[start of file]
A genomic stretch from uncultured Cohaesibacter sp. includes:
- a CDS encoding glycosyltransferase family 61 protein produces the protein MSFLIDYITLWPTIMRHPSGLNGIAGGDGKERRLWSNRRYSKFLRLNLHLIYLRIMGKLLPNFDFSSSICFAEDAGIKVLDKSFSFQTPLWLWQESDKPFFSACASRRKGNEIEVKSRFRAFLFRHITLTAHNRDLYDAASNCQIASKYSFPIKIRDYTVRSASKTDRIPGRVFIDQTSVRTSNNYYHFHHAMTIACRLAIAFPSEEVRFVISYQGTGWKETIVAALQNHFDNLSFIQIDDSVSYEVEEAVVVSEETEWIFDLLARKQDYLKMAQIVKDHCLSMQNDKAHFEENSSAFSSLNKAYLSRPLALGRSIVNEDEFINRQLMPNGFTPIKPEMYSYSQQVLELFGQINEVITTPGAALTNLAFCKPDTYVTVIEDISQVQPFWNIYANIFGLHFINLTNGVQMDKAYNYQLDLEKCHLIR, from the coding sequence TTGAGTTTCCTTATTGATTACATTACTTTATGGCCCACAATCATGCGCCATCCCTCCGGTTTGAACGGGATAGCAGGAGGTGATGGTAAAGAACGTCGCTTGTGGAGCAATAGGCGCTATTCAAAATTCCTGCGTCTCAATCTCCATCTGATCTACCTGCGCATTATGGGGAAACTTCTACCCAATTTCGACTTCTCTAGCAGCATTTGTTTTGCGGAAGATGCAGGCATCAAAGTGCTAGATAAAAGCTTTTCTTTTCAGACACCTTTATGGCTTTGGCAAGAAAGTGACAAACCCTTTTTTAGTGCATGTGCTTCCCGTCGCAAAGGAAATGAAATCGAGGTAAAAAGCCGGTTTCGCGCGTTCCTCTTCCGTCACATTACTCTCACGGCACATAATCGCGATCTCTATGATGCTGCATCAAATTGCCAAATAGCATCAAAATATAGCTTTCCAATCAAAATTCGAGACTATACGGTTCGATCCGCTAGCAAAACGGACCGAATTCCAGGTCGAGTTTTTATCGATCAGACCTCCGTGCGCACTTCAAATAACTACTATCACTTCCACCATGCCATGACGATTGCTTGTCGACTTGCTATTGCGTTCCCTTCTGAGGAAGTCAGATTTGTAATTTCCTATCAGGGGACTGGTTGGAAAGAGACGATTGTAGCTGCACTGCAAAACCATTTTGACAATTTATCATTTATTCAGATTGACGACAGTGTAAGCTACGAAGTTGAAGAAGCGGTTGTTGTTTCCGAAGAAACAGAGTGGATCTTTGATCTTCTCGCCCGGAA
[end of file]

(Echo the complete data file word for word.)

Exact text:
A genomic stretch from uncultured Cohaesibacter sp. includes:
- a CDS encoding glycosyltransferase family 61 protein produces the protein MSFLIDYITLWPTIMRHPSGLNGIAGGDGKERRLWSNRRYSKFLRLNLHLIYLRIMGKLLPNFDFSSSICFAEDAGIKVLDKSFSFQTPLWLWQESDKPFFSACASRRKGNEIEVKSRFRAFLFRHITLTAHNRDLYDAASNCQIASKYSFPIKIRDYTVRSASKTDRIPGRVFIDQTSVRTSNNYYHFHHAMTIACRLAIAFPSEEVRFVISYQGTGWKETIVAALQNHFDNLSFIQIDDSVSYEVEEAVVVSEETEWIFDLLARKQDYLKMAQIVKDHCLSMQNDKAHFEENSSAFSSLNKAYLSRPLALGRSIVNEDEFINRQLMPNGFTPIKPEMYSYSQQVLELFGQINEVITTPGAALTNLAFCKPDTYVTVIEDISQVQPFWNIYANIFGLHFINLTNGVQMDKAYNYQLDLEKCHLIR, from the coding sequence TTGAGTTTCCTTATTGATTACATTACTTTATGGCCCACAATCATGCGCCATCCCTCCGGTTTGAACGGGATAGCAGGAGGTGATGGTAAAGAACGTCGCTTGTGGAGCAATAGGCGCTATTCAAAATTCCTGCGTCTCAATCTCCATCTGATCTACCTGCGCATTATGGGGAAACTTCTACCCAATTTCGACTTCTCTAGCAGCATTTGTTTTGCGGAAGATGCAGGCATCAAAGTGCTAGATAAAAGCTTTTCTTTTCAGACACCTTTATGGCTTTGGCAAGAAAGTGACAAACCCTTTTTTAGTGCATGTGCTTCCCGTCGCAAAGGAAATGAAATCGAGGTAAAAAGCCGGTTTCGCGCGTTCCTCTTCCGTCACATTACTCTCACGGCACATAATCGCGATCTCTATGATGCTGCATCAAATTGCCAAATAGCATCAAAATATAGCTTTCCAATCAAAATTCGAGACTATACGGTTCGATCCGCTAGCAAAACGGACCGAATTCCAGGTCGAGTTTTTATCGATCAGACCTCCGTGCGCACTTCAAATAACTACTATCACTTCCACCATGCCATGACGATTGCTTGTCGACTTGCTATTGCGTTCCCTTCTGAGGAAGTCAGATTTGTAATTTCCTATCAGGGGACTGGTTGGAAAGAGACGATTGTAGCTGCACTGCAAAACCATTTTGACAATTTATCATTTATTCAGATTGACGACAGTGTAAGCTACGAAGTTGAAGAAGCGGTTGTTGTTTCCGAAGAAACAGAGTGGATCTTTGATCTTCTCGCCCGGAA